What are some strategies for working sources into my research paper?
It’s important to note, first, that sources are used in a variety of ways depending on the writing situation. Individual academic disciplines often have specific ways of using sources, so it is helpful to read some scholarship within your discipline to learn its writing conventions before beginning to write. Pay particular attention to whether writers in the discipline tend to paraphrase or quote material from other sources.
In general, when using sources in academic writing, there are some moves that writers tend to make. Usually, whether quoting or paraphrasing, you will want to introduce the source. Often, this takes the form of attributive tags or signal phrases, which let the reader know where the quote or paraphrase is coming from. When paraphrasing, it is especially important to include a signal phrase or tag to signal to the reader that what follows is coming from another source. Because paraphrase involves rewording and does not contain quotation marks or a similar way of marking the text to indicate that the idea is borrowed from another source, it is important to signal to the reader that the material that is paraphrased is not your own, so attributive tags or signal phrases can be especially helpful when paraphrasing.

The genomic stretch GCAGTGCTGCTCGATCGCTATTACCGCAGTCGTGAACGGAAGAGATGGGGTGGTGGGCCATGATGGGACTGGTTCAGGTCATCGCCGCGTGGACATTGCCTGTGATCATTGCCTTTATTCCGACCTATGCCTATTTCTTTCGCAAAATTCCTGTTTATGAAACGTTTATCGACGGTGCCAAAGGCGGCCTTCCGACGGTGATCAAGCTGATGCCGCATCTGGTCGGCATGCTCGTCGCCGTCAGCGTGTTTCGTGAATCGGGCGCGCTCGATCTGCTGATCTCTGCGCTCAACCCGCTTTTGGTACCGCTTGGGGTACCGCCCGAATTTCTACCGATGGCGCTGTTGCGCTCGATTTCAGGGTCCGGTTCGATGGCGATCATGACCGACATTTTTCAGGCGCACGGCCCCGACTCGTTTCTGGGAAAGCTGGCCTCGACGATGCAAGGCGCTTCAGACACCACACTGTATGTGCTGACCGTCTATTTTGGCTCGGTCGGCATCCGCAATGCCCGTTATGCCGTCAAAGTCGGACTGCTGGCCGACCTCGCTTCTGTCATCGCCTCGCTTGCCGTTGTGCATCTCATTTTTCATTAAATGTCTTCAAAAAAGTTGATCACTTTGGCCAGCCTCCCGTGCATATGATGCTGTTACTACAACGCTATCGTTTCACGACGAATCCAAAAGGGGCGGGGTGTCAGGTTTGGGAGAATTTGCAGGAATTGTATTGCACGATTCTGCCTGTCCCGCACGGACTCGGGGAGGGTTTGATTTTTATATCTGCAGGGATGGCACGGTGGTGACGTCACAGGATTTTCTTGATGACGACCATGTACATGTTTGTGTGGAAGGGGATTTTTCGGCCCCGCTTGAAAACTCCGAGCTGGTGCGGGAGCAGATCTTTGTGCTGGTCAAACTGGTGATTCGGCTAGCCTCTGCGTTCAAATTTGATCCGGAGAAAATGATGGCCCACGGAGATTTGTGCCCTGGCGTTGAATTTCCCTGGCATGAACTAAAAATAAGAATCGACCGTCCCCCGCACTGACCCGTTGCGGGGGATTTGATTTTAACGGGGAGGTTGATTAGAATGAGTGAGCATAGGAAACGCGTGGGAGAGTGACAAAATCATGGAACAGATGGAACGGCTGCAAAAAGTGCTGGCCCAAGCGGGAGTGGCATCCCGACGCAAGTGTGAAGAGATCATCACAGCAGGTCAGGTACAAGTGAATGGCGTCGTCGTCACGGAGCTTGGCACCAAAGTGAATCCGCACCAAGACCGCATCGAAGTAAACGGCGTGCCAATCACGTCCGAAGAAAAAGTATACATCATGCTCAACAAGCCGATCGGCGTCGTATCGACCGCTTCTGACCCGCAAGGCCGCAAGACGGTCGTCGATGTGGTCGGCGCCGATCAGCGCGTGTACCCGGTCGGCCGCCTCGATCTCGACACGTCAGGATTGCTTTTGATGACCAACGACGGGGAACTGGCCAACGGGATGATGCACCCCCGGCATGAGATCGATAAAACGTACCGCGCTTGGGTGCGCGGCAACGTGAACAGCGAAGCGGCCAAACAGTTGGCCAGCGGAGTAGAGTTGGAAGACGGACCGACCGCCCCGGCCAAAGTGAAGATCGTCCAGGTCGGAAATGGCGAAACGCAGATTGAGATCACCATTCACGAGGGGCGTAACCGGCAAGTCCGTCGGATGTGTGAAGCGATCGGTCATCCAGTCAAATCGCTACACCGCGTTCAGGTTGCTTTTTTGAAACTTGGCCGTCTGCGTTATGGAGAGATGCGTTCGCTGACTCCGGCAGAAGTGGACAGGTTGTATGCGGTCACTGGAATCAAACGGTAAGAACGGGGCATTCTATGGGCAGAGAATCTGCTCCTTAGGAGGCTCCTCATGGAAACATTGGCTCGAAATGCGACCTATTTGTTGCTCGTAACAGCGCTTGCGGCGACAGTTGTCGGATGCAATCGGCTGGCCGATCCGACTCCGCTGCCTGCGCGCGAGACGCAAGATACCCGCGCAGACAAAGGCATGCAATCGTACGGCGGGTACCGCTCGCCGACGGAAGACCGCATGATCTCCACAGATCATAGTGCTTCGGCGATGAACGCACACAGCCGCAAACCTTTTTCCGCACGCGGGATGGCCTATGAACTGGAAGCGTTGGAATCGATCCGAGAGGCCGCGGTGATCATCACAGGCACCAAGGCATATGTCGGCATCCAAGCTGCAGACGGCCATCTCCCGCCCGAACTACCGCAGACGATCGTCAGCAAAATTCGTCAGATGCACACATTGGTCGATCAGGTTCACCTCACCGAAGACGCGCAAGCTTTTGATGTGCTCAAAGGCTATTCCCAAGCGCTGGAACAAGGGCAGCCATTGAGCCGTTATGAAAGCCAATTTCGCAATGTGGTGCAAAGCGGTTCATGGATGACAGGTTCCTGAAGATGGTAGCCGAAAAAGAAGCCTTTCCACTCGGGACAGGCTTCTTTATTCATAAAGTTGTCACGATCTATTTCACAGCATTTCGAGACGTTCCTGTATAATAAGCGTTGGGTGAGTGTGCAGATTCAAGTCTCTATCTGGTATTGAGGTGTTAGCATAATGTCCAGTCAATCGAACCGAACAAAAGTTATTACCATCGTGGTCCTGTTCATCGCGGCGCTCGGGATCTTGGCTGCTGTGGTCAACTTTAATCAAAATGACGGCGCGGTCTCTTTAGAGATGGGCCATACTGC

When using sources in academic writing, it is also important to explain how the information you are borrowing from another source relates to your own ideas. Just as it is important, then, to introduce quotes and paraphrase, it is also important to let the reader know why you are using that information. What do you want the reader to get out of the paraphrase or quote? How does it build on or relate to your ideas?
What can the Writing Center do to help?
Writing consultants are used to working with sources in their writing, so during a session, they can help you to develop effective signal phrases and/or attributive tags and to explain how the quotation or paraphrase relates to your ideas. We also offer useful handouts on using sources, which can be helpful when you are working on your own.